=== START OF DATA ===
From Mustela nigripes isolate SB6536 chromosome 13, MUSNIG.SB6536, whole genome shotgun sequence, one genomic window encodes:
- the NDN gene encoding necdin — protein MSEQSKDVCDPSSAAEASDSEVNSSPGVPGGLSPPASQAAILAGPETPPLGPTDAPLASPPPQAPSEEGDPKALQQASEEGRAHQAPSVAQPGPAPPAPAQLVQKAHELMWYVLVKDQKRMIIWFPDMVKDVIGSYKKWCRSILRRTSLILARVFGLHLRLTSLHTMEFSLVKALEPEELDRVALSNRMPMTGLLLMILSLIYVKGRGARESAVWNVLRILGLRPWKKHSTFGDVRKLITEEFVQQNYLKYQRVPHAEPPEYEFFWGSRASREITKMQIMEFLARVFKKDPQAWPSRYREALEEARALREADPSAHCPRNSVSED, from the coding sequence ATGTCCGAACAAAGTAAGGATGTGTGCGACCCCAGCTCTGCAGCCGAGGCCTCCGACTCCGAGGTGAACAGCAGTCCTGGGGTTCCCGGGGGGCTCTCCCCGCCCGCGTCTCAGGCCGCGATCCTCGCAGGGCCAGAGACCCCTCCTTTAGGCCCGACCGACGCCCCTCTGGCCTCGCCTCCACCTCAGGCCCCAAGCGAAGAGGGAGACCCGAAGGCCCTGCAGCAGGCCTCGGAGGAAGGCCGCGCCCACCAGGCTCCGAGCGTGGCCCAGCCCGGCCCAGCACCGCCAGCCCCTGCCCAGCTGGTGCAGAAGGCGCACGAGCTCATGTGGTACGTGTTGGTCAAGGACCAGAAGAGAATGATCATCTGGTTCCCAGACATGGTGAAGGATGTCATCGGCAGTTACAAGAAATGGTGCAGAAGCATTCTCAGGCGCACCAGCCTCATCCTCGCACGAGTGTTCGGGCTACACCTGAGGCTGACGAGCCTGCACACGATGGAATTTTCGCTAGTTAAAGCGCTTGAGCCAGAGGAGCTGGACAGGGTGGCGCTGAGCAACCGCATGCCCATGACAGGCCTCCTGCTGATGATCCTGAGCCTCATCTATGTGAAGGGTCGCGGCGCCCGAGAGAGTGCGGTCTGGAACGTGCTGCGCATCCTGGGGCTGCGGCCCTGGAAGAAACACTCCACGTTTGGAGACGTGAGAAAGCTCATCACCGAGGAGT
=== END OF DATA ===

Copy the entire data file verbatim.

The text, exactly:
From Mustela nigripes isolate SB6536 chromosome 13, MUSNIG.SB6536, whole genome shotgun sequence, one genomic window encodes:
- the NDN gene encoding necdin — protein MSEQSKDVCDPSSAAEASDSEVNSSPGVPGGLSPPASQAAILAGPETPPLGPTDAPLASPPPQAPSEEGDPKALQQASEEGRAHQAPSVAQPGPAPPAPAQLVQKAHELMWYVLVKDQKRMIIWFPDMVKDVIGSYKKWCRSILRRTSLILARVFGLHLRLTSLHTMEFSLVKALEPEELDRVALSNRMPMTGLLLMILSLIYVKGRGARESAVWNVLRILGLRPWKKHSTFGDVRKLITEEFVQQNYLKYQRVPHAEPPEYEFFWGSRASREITKMQIMEFLARVFKKDPQAWPSRYREALEEARALREADPSAHCPRNSVSED, from the coding sequence ATGTCCGAACAAAGTAAGGATGTGTGCGACCCCAGCTCTGCAGCCGAGGCCTCCGACTCCGAGGTGAACAGCAGTCCTGGGGTTCCCGGGGGGCTCTCCCCGCCCGCGTCTCAGGCCGCGATCCTCGCAGGGCCAGAGACCCCTCCTTTAGGCCCGACCGACGCCCCTCTGGCCTCGCCTCCACCTCAGGCCCCAAGCGAAGAGGGAGACCCGAAGGCCCTGCAGCAGGCCTCGGAGGAAGGCCGCGCCCACCAGGCTCCGAGCGTGGCCCAGCCCGGCCCAGCACCGCCAGCCCCTGCCCAGCTGGTGCAGAAGGCGCACGAGCTCATGTGGTACGTGTTGGTCAAGGACCAGAAGAGAATGATCATCTGGTTCCCAGACATGGTGAAGGATGTCATCGGCAGTTACAAGAAATGGTGCAGAAGCATTCTCAGGCGCACCAGCCTCATCCTCGCACGAGTGTTCGGGCTACACCTGAGGCTGACGAGCCTGCACACGATGGAATTTTCGCTAGTTAAAGCGCTTGAGCCAGAGGAGCTGGACAGGGTGGCGCTGAGCAACCGCATGCCCATGACAGGCCTCCTGCTGATGATCCTGAGCCTCATCTATGTGAAGGGTCGCGGCGCCCGAGAGAGTGCGGTCTGGAACGTGCTGCGCATCCTGGGGCTGCGGCCCTGGAAGAAACACTCCACGTTTGGAGACGTGAGAAAGCTCATCACCGAGGAGT